]. A prominent factor that may bias the inference of suicidal presentation is the caller’s gender [25
]. Gender refers to a system of social relations and practices that assign people to one of two categories (male or female) [26
] that define the “differing characteristics of men and women and how [each group is] expected
to behave” [27
] (p. 512, emphasis added). Across Western countries, statistical data indicates that men are over-represented in suicidal fatalities, and women are over-represented in suicide attempts [28
]. Some suicide intervention training programs such as ASIST caution helpers to not apply risk-group categorization to individual cases as it only reflects population differences in suicidal vulnerability, and may result in suicidal individuals being missed [8
]. Yet, it is possible that in the absence of information that clearly describes a caller’s suicidal state, TCWs may be influenced by their perception of the callers’ gender when making sense of the information they are hearing. For example, there is emerging evidence that when TCWs are deciding whether a caller might be suicidal, they listen for patterns of information that are subtly different in male and female callers [25
]. If TCWs listen for different patterns of suicide signs for male and female callers, it is also possible that a caller’s gender will influence TCWs’ decision to prioritise their use of skills associated with the CSPM model (support-oriented skills) or the ASIST model (intervention-oriented skills). Whether there is such a relationship between callers’ gender and TCWs’ decision to use one type of skills over the other is currently unknown. Given the lethal consequences that may be associated with inaccurate decision-making with suicidal callers, a better understanding of whether a gender bias might influence TCWs’ decision-making may help save a life.
The current study used a repeated-measures experimental design to explore whether there is an association between TCWs’ ratings of callers’ potential for suicide risk and their intention (i.e., the action component of the decision to act; [31
]) to use intervention-oriented or support-oriented skills with male and female callers, with contextual factors (e.g., TCW’s recent shift workload; TCW’s own gender) and state factors (e.g., TCW’s current psychological state) controlled for.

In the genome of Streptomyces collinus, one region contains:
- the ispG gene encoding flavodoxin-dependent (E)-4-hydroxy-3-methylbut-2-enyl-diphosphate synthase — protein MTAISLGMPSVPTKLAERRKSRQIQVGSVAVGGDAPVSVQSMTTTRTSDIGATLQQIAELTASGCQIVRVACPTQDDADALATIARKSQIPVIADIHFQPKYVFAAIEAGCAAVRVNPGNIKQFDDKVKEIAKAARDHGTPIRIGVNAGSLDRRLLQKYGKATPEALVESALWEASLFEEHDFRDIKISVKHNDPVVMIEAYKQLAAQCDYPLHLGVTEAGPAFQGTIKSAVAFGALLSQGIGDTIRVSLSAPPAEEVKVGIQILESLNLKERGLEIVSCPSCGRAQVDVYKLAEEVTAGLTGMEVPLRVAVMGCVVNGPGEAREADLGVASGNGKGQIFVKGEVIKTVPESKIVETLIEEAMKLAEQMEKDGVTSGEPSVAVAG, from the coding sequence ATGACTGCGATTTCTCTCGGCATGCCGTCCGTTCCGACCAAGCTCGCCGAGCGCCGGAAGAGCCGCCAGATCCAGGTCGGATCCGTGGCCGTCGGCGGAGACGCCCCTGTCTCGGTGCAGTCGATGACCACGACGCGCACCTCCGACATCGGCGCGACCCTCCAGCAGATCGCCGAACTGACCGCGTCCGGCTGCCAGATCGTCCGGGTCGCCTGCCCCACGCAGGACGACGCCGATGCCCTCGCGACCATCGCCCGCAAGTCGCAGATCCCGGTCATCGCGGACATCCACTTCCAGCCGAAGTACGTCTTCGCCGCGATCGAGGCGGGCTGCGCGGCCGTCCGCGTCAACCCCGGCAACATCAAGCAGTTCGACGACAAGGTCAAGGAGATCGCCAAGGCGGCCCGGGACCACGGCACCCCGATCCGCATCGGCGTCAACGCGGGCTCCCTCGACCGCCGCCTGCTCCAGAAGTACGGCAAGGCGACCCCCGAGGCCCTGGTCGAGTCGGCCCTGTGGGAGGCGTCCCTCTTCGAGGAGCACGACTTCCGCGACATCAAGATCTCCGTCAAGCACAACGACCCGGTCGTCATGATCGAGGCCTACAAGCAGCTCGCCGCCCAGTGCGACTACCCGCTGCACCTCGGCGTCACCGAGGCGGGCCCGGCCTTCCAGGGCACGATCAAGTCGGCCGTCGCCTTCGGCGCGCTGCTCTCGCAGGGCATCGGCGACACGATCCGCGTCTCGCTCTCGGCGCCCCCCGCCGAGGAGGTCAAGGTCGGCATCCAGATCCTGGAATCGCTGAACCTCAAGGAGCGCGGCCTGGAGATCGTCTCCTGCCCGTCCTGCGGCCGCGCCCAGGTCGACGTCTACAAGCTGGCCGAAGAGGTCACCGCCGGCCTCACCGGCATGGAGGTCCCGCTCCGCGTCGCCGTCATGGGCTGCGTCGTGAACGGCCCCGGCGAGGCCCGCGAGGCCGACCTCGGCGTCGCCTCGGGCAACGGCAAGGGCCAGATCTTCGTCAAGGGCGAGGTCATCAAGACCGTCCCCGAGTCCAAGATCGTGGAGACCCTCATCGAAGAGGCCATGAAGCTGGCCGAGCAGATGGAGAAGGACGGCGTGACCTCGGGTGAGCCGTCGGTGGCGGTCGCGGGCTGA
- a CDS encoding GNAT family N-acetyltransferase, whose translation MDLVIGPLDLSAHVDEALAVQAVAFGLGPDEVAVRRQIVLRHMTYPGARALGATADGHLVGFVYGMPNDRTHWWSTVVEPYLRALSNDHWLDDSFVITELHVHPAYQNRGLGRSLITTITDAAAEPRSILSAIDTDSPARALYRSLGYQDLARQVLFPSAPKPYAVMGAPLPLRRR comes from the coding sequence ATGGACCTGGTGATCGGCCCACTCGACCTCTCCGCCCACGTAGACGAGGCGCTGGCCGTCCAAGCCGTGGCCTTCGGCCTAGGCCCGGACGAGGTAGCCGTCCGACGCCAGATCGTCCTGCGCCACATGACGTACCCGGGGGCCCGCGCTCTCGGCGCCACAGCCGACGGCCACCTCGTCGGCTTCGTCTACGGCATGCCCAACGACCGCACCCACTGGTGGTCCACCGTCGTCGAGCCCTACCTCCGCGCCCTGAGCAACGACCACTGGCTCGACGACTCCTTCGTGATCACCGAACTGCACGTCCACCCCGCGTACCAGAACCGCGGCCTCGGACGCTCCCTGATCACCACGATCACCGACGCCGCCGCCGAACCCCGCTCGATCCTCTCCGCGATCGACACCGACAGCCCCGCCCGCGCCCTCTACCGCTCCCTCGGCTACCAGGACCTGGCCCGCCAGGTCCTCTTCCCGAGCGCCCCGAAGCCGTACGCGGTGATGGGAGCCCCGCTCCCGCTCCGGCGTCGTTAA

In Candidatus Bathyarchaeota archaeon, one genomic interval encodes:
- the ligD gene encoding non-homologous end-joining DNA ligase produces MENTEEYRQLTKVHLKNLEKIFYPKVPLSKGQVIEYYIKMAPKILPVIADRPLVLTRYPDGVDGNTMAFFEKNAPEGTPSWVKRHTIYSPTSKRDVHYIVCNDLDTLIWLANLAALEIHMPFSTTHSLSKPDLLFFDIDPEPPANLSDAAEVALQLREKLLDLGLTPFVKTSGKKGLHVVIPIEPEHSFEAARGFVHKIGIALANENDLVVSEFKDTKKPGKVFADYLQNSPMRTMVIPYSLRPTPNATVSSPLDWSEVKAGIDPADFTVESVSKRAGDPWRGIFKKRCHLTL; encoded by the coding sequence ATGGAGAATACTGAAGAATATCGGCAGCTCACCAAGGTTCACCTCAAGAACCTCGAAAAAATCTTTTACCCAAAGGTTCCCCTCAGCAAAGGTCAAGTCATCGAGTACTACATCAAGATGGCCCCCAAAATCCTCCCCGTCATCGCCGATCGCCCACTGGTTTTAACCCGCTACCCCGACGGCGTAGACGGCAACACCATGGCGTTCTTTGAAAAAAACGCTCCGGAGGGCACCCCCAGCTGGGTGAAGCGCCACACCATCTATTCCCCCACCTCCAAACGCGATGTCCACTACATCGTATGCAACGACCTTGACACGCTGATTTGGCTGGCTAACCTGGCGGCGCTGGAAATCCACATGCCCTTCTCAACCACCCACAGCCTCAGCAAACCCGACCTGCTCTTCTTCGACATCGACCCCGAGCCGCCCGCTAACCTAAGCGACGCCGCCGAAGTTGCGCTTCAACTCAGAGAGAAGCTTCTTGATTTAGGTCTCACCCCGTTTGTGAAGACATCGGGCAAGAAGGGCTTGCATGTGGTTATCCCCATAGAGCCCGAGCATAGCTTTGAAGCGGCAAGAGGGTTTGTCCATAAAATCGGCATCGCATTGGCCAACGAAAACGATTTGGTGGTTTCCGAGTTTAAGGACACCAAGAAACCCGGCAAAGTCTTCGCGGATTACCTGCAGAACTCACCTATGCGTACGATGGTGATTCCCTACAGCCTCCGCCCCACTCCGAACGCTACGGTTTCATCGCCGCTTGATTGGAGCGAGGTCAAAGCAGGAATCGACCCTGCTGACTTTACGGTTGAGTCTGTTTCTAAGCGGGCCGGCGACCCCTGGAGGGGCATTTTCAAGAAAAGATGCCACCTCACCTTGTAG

One hundred and forty-eight participants were recruited from an Australian national crisis helpline and were all trained in the CSPM and ASIST intervention models. ASIST is a 14-h internationally recognized gatekeeper training program [10
] that is delivered alongside the CSPM model [9
] that was developed by the helpline as a part of its standardized training procedures. Phase 1 of TCW training involves a minimum of 67 contact hours over 3 months, which covers common caller presenting issues (e.g., grief and loss, relationships, drug and alcohol issues, suicide, etc.). The sessions are facilitated by two trainers, and usually involve lectures followed by role-plays to practice applying the service delivery models to a variety of caller situations. Completion of Phase 1 of standardized training prior to answering calls on the crisis line is mandatory for all TCWs. After completing Phase 1, TCWs proceed to Phase 2 and 3 which involves supervised call shifts and ongoing call assessment to ensure competency and consistency in delivering the service provision models.
Fifteen TCWs completed the demographic section and exited the survey prior to completing the study measures, and their demographic data were excluded from analysis. Sample age was representative of the National TCW population based on figures provided by the crisis helpline, and ranged from younger than 25 years to older than 66 years; 16.5% of the sample (n
= 22) was younger than 35 years, 66% (n
= 91) was aged 36 to 65 years, and 12.8% (n
= 20) was aged 66 years or older. The largest proportion of the sample, 48.1% (n
= 64), had been a TCW for 0 to 2 years; 36.1% (n
= 48) had been a TCW for 3 to 8 years and 15.8% (n
= 21) had been a TCW for 9 years or more. Most in the sample, 97.1% (n
= 129), reported that they completed shifts at least once per fortnight, and 3.0% (n
= 4) completed shifts once per month. Most in the sample, 85% (n
= 113), also reported that they had completed their last shift in the past fortnight, whereas 9.8% (n
= 13) completed their last shift 3 to 4 weeks ago and 5.4% (n
= 7) completed their last shift more than 4 weeks ago. Additional sample context information is presented in Table 1